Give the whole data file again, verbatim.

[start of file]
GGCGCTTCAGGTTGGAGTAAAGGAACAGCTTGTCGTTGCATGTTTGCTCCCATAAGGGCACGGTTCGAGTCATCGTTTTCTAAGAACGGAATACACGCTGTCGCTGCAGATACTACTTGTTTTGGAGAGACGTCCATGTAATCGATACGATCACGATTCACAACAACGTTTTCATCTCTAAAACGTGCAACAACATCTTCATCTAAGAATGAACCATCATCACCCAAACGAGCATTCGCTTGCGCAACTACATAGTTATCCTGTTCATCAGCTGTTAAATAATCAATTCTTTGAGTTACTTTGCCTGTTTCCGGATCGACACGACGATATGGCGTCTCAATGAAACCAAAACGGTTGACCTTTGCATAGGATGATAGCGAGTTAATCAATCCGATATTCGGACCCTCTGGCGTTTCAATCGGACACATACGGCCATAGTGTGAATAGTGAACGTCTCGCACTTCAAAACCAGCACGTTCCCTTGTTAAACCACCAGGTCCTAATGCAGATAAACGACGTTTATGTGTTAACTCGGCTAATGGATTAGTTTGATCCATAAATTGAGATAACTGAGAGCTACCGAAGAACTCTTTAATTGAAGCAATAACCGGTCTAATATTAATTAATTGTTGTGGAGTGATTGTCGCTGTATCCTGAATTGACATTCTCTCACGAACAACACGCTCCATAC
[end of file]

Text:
GGCGCTTCAGGTTGGAGTAAAGGAACAGCTTGTCGTTGCATGTTTGCTCCCATAAGGGCACGGTTCGAGTCATCGTTTTCTAAGAACGGAATACACGCTGTCGCTGCAGATACTACTTGTTTTGGAGAGACGTCCATGTAATCGATACGATCACGATTCACAACAACGTTTTCATCTCTAAAACGTGCAACAACATCTTCATCTAAGAATGAACCATCATCACCCAAACGAGCATTCGCTTGCGCAACTACATAGTTATCCTGTTCATCAGCTGTTAAATAATCAATTCTTTGAGTTACTTTGCCTGTTTCCGGATCGACACGACGATATGGCGTCTCAATGAAACCAAAACGGTTGACCTTTGCATAGGATGATAGCGAGTTAATCAATCCGATATTCGGACCCTCTGGCGTTTCAATCGGACACATACGGCCATAGTGTGAATAGTGAACGTCTCGCACTTCAAAACCAGCACGTTCCCTTGTTAAACCACCAGGTCCTAATGCAGATAAACGACGTTTATGTGTTAACTCGGCTAATGGATTAGTTTGATCCATAAATTGAGATAACTGAGAGCTACCGAAGAACTCTTTAATTGAAGCAATAACCGGTCTAATATTAATTAATTGTTGTGGAGTGATTGTCGCTGTATCCTGAATTGACATTCTCTCACGAACAACACGCTCCATAC